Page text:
Patient Recruiter Pleads Guilty in Miami to Role in $205 Million Health Care Fraud Scheme
WASHINGTON—A former patient recruiter pleaded guilty today in Miami, Florida for his role in a $205 million Medicare fraud scheme.
Assistant Attorney General Leslie R. Caldwell of the Justice Department’s Criminal Division, U.S. Attorney Wifredo A. Ferrer of the Southern District of Florida, Special Agent in Charge George Piro of the FBI’s Miami Field Office, and Acting Special Agent in Charge Ryan Lynch of the U.S. Department of Health and Human Services Office of Inspector General (HHS-OIG), Office of Investigations, Miami office made the announcement.
Michael Mendoza, 45, of Miami, Florida, pleaded guilty before U.S. Magistrate Judge Jonathan Goodman in the Southern District of Florida to one count of conspiracy to commit health care fraud. Sentencing is scheduled for August 28, 2014.
According to court documents, during the course of the conspiracy, Mendoza was the president of Network Resource Consultant Inc., a Florida corporation, and he served as a patient recruiter for American Therapeutic Corporation (ATC), a defunct partial hospitalization program located in Miami that purported to provide intensive psychiatric services. Mendoza made an agreement with Lawrence Duran, the owner of ATC, and others to refer residents living in assisted living facilities throughout the Southern District of Florida to ATC in exchange for illegal health care kickbacks. Mendoza’s referrals to ATC were for purported mental health services.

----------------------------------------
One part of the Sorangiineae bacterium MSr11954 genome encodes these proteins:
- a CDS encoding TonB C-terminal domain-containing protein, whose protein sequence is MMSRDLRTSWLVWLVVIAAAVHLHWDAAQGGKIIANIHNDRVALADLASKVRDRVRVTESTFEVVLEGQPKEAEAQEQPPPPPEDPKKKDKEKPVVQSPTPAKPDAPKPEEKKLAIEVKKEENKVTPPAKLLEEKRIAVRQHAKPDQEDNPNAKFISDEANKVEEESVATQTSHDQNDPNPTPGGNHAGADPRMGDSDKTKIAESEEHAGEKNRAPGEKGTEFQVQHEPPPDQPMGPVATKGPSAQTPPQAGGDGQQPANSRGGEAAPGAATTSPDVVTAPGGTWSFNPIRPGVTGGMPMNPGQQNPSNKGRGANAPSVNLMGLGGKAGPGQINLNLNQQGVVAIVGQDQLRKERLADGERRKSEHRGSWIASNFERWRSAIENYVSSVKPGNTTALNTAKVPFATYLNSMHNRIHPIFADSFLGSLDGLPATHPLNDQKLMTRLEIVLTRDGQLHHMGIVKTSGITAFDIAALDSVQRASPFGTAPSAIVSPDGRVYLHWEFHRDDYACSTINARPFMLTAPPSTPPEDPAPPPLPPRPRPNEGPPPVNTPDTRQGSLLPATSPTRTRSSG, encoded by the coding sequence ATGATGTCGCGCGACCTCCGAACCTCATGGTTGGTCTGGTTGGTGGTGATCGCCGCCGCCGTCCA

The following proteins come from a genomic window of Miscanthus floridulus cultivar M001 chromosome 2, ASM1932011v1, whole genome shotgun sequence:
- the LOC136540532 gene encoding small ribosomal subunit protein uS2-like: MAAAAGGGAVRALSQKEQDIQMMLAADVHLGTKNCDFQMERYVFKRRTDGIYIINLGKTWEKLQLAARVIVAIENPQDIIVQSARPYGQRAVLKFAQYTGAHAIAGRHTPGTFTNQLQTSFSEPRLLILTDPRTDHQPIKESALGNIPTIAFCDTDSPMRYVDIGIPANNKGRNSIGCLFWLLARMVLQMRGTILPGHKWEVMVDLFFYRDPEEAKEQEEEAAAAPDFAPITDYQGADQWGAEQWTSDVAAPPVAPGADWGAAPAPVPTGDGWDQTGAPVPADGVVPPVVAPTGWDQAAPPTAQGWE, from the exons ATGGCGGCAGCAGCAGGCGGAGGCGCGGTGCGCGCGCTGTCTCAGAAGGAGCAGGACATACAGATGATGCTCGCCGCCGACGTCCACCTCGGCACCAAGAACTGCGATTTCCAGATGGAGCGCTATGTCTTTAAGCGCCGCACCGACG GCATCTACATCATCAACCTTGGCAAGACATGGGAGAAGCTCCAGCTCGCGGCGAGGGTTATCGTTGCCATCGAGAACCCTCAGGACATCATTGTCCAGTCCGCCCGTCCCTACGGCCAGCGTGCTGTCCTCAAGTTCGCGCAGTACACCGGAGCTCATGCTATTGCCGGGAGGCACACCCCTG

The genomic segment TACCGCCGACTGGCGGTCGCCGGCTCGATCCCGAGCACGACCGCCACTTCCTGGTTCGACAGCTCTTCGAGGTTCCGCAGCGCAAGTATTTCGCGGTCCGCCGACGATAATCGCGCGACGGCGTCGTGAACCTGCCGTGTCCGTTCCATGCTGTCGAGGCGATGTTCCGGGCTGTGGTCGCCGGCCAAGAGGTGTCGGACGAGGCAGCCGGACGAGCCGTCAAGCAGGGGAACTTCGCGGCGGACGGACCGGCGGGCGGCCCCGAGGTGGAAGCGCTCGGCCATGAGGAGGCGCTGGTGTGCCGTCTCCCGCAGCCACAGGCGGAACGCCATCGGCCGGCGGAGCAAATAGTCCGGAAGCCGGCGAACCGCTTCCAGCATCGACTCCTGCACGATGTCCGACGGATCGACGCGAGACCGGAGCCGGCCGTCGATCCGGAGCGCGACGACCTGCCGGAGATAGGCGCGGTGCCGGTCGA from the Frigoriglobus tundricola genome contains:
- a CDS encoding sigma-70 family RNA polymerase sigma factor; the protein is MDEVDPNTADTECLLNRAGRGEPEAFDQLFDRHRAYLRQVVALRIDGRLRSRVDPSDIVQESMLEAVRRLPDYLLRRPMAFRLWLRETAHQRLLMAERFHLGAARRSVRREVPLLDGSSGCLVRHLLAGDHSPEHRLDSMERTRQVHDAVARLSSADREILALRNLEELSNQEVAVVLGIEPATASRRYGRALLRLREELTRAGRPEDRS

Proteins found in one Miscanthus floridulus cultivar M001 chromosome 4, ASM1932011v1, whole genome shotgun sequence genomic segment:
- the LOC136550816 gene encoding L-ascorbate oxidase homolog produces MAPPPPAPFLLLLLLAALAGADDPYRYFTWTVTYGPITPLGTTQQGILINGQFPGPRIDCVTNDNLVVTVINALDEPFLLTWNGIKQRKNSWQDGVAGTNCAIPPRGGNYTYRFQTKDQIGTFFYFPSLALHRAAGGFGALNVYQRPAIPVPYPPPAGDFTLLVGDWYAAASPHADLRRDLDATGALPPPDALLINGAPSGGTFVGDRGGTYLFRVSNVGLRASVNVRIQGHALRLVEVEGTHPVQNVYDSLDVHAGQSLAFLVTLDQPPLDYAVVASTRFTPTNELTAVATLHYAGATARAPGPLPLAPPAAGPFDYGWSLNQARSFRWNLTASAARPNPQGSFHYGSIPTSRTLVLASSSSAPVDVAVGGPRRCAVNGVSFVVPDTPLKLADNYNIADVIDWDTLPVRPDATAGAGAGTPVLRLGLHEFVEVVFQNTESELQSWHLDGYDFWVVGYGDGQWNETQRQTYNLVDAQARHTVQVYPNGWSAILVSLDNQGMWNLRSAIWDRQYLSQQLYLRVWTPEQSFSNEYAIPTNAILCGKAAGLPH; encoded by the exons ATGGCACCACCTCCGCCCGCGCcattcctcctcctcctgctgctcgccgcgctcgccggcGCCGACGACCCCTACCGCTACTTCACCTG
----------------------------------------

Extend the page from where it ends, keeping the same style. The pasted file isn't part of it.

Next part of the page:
Throughout the course of the ATC conspiracy, millions of dollars in kickbacks were paid in exchange for Medicare beneficiaries, who did not qualify for PHP services, to attend treatment programs that were not legitimate PHP programs so that ATC and related companies could bill Medicare for more than $205 million in medically unnecessary services. ATC submitted approximately $436,450 in false and fraudulent claims to Medicare for Mendoza’s beneficiary referrals.
Duran pleaded guilty and was sentenced to serve 50 years in prison for his role in orchestrating the fraud scheme.
This case is being investigated by the FBI and HHS-OIG and was brought as part of the Medicare Fraud Strike Force, supervised by the Criminal Division’s Fraud Section and the U.S. Attorney’s Office for the Southern District of Florida. This case was prosecuted by Assistant Chief Robert Zink and Trial Attorney Allan J. Medina of the Criminal Division’s Fraud Section.
Since its inception in March 2007, the Medicare Fraud Strike Force, now operating in nine cities across the country, has charged nearly 1,900 defendants who have collectively billed the Medicare program for more than $6 billion. In addition, HHS’s Centers for Medicare and Medicaid Services, working in conjunction with HHS-OIG, is taking steps to increase accountability and decrease the presence of fraudulent providers.
To learn more about the Health Care Fraud Prevention and Enforcement Action Team (HEAT), go to www.stopmedicarefraud.gov.